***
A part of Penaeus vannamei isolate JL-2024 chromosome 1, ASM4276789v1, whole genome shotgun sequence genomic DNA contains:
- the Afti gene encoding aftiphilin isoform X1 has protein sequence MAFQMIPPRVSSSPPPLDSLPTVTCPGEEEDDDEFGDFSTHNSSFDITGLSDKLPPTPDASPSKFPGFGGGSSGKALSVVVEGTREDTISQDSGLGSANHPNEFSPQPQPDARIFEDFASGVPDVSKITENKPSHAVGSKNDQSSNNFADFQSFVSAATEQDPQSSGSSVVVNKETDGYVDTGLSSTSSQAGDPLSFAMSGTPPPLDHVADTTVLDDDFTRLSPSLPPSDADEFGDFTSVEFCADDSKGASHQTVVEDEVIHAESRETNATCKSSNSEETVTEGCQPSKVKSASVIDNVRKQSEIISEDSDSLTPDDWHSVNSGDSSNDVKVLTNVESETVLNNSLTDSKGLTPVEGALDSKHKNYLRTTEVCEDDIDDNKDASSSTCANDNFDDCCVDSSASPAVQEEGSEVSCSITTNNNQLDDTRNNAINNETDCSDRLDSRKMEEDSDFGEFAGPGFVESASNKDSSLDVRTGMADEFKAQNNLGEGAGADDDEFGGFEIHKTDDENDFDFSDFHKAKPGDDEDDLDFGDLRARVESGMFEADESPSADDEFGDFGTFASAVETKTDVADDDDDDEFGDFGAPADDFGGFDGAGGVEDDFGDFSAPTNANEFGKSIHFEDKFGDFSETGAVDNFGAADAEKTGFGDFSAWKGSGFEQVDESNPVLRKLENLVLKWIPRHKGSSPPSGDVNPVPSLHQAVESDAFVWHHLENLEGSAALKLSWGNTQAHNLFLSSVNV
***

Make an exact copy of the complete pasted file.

A part of Penaeus vannamei isolate JL-2024 chromosome 1, ASM4276789v1, whole genome shotgun sequence genomic DNA contains:
- the Afti gene encoding aftiphilin isoform X1 has protein sequence MAFQMIPPRVSSSPPPLDSLPTVTCPGEEEDDDEFGDFSTHNSSFDITGLSDKLPPTPDASPSKFPGFGGGSSGKALSVVVEGTREDTISQDSGLGSANHPNEFSPQPQPDARIFEDFASGVPDVSKITENKPSHAVGSKNDQSSNNFADFQSFVSAATEQDPQSSGSSVVVNKETDGYVDTGLSSTSSQAGDPLSFAMSGTPPPLDHVADTTVLDDDFTRLSPSLPPSDADEFGDFTSVEFCADDSKGASHQTVVEDEVIHAESRETNATCKSSNSEETVTEGCQPSKVKSASVIDNVRKQSEIISEDSDSLTPDDWHSVNSGDSSNDVKVLTNVESETVLNNSLTDSKGLTPVEGALDSKHKNYLRTTEVCEDDIDDNKDASSSTCANDNFDDCCVDSSASPAVQEEGSEVSCSITTNNNQLDDTRNNAINNETDCSDRLDSRKMEEDSDFGEFAGPGFVESASNKDSSLDVRTGMADEFKAQNNLGEGAGADDDEFGGFEIHKTDDENDFDFSDFHKAKPGDDEDDLDFGDLRARVESGMFEADESPSADDEFGDFGTFASAVETKTDVADDDDDDEFGDFGAPADDFGGFDGAGGVEDDFGDFSAPTNANEFGKSIHFEDKFGDFSETGAVDNFGAADAEKTGFGDFSAWKGSGFEQVDESNPVLRKLENLVLKWIPRHKGSSPPSGDVNPVPSLHQAVESDAFVWHHLENLEGSAALKLSWGNTQAHNLFLSSVNV